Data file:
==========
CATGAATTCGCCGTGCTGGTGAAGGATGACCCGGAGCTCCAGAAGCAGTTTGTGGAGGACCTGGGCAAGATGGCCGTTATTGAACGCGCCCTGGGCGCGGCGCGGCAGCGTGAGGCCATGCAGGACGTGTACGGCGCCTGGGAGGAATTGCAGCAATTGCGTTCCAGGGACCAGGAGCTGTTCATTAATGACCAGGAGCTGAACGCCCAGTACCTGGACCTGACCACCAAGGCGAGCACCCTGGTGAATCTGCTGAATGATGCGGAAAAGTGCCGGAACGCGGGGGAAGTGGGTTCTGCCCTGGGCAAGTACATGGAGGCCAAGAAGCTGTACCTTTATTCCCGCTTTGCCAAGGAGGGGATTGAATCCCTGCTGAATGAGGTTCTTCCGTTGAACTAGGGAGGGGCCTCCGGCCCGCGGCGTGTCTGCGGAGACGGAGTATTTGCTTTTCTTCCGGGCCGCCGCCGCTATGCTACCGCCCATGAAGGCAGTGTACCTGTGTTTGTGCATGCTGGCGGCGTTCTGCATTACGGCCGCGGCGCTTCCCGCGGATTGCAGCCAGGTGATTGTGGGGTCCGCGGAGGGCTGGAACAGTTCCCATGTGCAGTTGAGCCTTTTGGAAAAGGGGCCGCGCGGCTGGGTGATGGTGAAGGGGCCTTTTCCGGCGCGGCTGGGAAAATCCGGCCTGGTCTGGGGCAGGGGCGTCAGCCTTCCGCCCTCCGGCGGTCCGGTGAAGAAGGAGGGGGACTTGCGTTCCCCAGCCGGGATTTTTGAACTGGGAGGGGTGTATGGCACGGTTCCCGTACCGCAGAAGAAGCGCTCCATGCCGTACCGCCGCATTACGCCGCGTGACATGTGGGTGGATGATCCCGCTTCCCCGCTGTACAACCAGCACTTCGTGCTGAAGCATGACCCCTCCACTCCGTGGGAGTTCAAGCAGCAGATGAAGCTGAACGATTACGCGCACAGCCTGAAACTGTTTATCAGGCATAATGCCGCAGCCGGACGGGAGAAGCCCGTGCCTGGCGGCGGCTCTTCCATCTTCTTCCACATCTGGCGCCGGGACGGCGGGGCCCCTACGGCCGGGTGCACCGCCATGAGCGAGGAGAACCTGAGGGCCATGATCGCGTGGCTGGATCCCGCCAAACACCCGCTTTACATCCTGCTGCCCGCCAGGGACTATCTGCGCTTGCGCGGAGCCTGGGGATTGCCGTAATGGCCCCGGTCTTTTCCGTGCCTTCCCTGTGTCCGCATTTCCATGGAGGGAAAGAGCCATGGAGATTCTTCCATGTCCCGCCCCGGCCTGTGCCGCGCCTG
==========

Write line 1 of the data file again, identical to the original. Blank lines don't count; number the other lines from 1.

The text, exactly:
CATGAATTCGCCGTGCTGGTGAAGGATGACCCGGAGCTCCAGAAGCAGTTTGTGGAGGACCTGGGCAAGATGGCCGTTATTGAACGCGCCCTGGGCGCGGCGCGGCAGCGTGAGGCCATGCAGGACGTGTACGGCGCCTGGGAGGAATTGCAGCAATTGCGTTCCAGGGACCAGGAGCTGTTCATTAATGACCAGGAGCTGAACGCCCAGTACCTGGACCTGACCACCAAGGCGAGCACCCTGGTGAATCTGCTGAATGATGCGGAAAAGTGCCGGAACGCGGGGGAAGTGGGTTCTGCCCTGGGCAAGTACATGGAGGCCAAGAAGCTGTACCTTTATTCCCGCTTTGCCAAGGAGGGGATTGAATCCCTGCTGAATGAGGTTCTTCCGTTGAACTAGGGAGGGGCCTCCGGCCCGCGGCGTGTCTGCGGAGACGGAGTATTTGCTTTTCTTCCGGGCCGCCGCCGCTATGCTACCGCCCATGAAGGCAGTGTACCTGTGTTTGTGCATGCTGGCGGCGTTCTGCATTACGGCCGCGGCGCTTCCCGCGGATTGCAGCCAGGTGATTGTGGGGTCCGCGGAGGGCTGGAACAGTTCCCATGTGCAGTTGAGCCTTTTGGAAAAGGGGCCGCGCGGCTGGGTGATGGTGAAGGGGCCTTTTCCGGCGCGGCTGGGAAAATCCGGCCTGGTCTGGGGCAGGGGCGTCAGCCTTCCGCCCTCCGGCGGTCCGGTGAAGAAGGAGGGGGACTTGCGTTCCCCAGCCGGGATTTTTGAACTGGGAGGGGTGTATGGCACGGTTCCCGTACCGCAGAAGAAGCGCTCCATGCCGTACCGCCGCATTACGCCGCGTGACATGTGGGTGGATGATCCCGCTTCCCCGCTGTACAACCAGCACTTCGTGCTGAAGCATGACCCCTCCACTCCGTGGGAGTTCAAGCAGCAGATGAAGCTGAACGATTACGCGCACAGCCTGAAACTGTTTATCAGGCATAATGCCGCAGCCGGACGGGAGAAGCCCGTGCCTGGCGGCGGCTCTTCCATCTTCTTCCACATCTGGCGCCGGGACGGCGGGGCCCCTACGGCCGGGTGCACCGCCATGAGCGAGGAGAACCTGAGGGCCATGATCGCGTGGCTGGATCCCGCCAAACACCCGCTTTACATCCTGCTGCCCGCCAGGGACTATCTGCGCTTGCGCGGAGCCTGGGGATTGCCGTAATGGCCCCGGTCTTTTCCGTGCCTTCCCTGTGTCCGCATTTCCATGGAGGGAAAGAGCCATGGAGATTCTTCCATGTCCCGCCCCGGCCTGTGCCGCGCCTG